Using the attached word documents from the implicated learning experiment create a report on the experiment. In your report, write a brief introduction explaining the differences between implicit and explicit….
THE CENTRAL PARK FIVE
Task/Situation: THE CENTRAL PARK FIVE
We will watch the Ken Burns documentary The Central Park Five. Your task will be to review the film, focusing on how and why it resonates today (if it does—it does), given that the crime occurred in 1989. It is one of several spectacle crimes from the late ‘80s and early ‘90s that were revived or reexamined in the Aughts (JonBenet Ramsay and the OJ Simpson trial are others). Each of these cases were hot-button issues with regard to race, class, and childhood. You will look at several reviews of documentaries about the other two aforementioned crimes to gain familiarity with the genre of the review. You will also learn some fundamental film vocabulary to help with your analysis and review. If you wish to compare this to the 2019 Netflix miniseries When They See Us, please do!
This is a persuasive piece, one that would appear in an online publication or newspaper. The tone is one which would suit a public audience, but don’t be afraid to write in a style that fits who you are to some degree. The most famous critics are famous for being…themselves…Lester Bangs about music, Jonathan Gold about food in LA (or Anthony Bourdain anywhere)…or Roger Ebert for his terrible opinions about movies. We’ll look at one movie review, but we’ll also read some essays from these writers, because they did something weird, something I really want you to do. The review is a collision between you and the object, and the time and place. This is an extension of the first assignment. Our task is not that you learn to write “correctly” (what is that) but to get you to feel more confident in your written voice, so that you can bring more of it to the argumentative essay, which is a genre in which many students obscure their unique voice.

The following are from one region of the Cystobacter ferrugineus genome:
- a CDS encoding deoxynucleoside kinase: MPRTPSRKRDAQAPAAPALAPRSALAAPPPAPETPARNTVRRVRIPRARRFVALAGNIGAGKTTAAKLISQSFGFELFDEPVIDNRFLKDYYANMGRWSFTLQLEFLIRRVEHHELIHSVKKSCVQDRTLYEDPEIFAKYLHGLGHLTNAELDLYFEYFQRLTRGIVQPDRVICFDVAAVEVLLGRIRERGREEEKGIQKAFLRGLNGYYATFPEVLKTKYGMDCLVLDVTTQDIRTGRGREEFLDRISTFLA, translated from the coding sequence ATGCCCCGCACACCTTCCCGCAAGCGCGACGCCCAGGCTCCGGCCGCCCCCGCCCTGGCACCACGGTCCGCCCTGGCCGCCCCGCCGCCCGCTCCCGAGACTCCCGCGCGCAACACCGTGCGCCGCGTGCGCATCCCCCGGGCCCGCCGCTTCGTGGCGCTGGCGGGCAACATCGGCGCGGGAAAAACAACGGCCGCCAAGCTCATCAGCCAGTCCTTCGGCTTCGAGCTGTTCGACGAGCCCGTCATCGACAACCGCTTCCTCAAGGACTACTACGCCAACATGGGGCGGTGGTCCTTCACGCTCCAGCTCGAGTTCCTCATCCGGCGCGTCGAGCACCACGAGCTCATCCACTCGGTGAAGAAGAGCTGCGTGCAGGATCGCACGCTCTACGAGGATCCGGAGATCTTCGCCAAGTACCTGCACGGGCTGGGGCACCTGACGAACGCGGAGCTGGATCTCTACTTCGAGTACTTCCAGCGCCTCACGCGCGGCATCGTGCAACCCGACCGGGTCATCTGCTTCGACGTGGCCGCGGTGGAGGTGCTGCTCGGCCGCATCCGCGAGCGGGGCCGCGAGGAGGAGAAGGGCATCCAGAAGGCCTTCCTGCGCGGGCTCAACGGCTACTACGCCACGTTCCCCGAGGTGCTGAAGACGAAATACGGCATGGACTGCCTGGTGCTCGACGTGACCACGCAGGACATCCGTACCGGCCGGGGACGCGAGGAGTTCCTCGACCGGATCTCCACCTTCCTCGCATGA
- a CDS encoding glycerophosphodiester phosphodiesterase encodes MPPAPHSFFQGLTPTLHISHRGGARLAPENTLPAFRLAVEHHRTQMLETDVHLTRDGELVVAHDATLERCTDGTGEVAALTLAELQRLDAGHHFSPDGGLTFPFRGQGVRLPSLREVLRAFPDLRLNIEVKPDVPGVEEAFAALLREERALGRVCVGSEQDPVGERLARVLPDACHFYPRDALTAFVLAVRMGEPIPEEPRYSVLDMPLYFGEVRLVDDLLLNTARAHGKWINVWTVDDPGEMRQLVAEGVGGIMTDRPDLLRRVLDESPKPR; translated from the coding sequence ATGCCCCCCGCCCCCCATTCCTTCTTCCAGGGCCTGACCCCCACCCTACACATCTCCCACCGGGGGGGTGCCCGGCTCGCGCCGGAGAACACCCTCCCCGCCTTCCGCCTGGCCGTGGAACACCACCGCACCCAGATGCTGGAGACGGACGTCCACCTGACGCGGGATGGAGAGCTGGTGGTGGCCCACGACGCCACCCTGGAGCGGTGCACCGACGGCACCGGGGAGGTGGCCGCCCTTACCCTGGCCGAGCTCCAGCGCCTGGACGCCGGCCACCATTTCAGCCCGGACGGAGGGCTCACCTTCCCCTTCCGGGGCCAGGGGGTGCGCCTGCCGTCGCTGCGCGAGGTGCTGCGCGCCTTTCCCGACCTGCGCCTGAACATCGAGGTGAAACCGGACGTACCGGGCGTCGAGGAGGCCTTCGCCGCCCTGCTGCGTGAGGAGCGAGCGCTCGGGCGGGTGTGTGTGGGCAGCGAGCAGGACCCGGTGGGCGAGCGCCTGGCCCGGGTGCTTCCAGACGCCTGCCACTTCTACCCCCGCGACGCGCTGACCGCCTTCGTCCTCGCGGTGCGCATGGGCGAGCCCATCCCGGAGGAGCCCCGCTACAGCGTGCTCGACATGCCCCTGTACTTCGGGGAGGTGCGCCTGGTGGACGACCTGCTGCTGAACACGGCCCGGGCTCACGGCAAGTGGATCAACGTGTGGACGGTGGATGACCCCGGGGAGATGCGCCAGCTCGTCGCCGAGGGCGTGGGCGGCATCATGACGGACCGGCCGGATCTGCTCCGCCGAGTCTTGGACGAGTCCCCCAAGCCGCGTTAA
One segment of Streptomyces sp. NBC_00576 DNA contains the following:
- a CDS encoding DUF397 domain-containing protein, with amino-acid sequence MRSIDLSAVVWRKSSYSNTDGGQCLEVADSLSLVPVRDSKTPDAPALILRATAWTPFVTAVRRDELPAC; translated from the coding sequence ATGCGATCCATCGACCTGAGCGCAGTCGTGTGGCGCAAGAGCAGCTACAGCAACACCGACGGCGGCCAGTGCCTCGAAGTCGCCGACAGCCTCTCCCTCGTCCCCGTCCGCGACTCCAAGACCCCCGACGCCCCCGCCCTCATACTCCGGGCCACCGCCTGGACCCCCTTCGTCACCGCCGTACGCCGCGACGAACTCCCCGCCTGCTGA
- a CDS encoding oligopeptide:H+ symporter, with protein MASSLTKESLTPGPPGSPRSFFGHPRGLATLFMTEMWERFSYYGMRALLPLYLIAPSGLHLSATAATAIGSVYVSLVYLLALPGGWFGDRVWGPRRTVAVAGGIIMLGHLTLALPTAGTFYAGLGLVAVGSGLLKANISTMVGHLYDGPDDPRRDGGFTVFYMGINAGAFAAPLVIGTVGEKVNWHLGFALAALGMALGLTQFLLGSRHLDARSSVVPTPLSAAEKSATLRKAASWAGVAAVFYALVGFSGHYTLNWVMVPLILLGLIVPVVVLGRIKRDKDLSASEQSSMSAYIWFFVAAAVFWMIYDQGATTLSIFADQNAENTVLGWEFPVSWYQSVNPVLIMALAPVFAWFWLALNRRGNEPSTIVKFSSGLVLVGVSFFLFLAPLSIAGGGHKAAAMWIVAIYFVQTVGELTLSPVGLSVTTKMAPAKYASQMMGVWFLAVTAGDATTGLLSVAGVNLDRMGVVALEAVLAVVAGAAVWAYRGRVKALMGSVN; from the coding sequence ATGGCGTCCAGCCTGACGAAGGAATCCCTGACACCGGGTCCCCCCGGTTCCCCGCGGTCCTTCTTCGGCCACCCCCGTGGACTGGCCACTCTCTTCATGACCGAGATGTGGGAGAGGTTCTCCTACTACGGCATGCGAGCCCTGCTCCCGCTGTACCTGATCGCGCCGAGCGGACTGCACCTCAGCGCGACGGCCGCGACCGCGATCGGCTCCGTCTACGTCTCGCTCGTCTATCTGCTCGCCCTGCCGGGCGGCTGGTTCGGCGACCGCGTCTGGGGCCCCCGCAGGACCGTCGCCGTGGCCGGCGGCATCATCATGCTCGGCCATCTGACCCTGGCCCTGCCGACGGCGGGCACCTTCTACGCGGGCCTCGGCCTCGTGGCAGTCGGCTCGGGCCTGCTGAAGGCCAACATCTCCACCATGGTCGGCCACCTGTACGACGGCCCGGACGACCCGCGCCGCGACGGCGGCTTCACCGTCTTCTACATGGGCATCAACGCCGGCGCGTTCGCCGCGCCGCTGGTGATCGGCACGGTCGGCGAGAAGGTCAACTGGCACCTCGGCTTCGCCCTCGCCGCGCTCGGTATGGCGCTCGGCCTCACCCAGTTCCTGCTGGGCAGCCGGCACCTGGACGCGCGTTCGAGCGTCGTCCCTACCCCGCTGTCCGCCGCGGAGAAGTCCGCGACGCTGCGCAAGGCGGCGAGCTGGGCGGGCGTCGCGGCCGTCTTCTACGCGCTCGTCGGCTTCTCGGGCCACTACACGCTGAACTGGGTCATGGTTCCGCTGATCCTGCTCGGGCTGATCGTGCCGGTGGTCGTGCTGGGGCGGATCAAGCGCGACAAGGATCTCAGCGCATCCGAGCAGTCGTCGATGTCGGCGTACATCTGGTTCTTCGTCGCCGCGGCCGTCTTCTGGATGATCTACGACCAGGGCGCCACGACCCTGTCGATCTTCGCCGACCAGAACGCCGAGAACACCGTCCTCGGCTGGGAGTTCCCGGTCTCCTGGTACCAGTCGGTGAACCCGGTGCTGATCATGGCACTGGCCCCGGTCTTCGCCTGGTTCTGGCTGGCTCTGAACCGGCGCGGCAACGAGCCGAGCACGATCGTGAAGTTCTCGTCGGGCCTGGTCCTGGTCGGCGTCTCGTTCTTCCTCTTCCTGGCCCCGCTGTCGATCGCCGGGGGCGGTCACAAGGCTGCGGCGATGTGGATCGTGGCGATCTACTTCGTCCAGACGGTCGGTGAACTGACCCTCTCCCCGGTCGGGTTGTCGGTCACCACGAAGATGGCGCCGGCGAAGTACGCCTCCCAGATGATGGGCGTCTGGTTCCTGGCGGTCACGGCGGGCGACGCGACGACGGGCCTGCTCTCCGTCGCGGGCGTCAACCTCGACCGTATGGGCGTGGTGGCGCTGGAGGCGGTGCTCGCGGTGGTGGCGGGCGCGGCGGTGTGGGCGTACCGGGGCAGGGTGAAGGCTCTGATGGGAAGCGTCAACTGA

You want to sound convincing, but this isn’t a research paper or job application cover letter. Why does this film matter now, if it does? Where might it miss the mark? Why do you think it was made fairly recently? How does it communicate its thesis? Given that it is a documentary on a famous crime, you don’t have to worry about spoilers, but, as with the first project, you will need to consider what your audience would need to know about the film (and the crime) without having seen it first.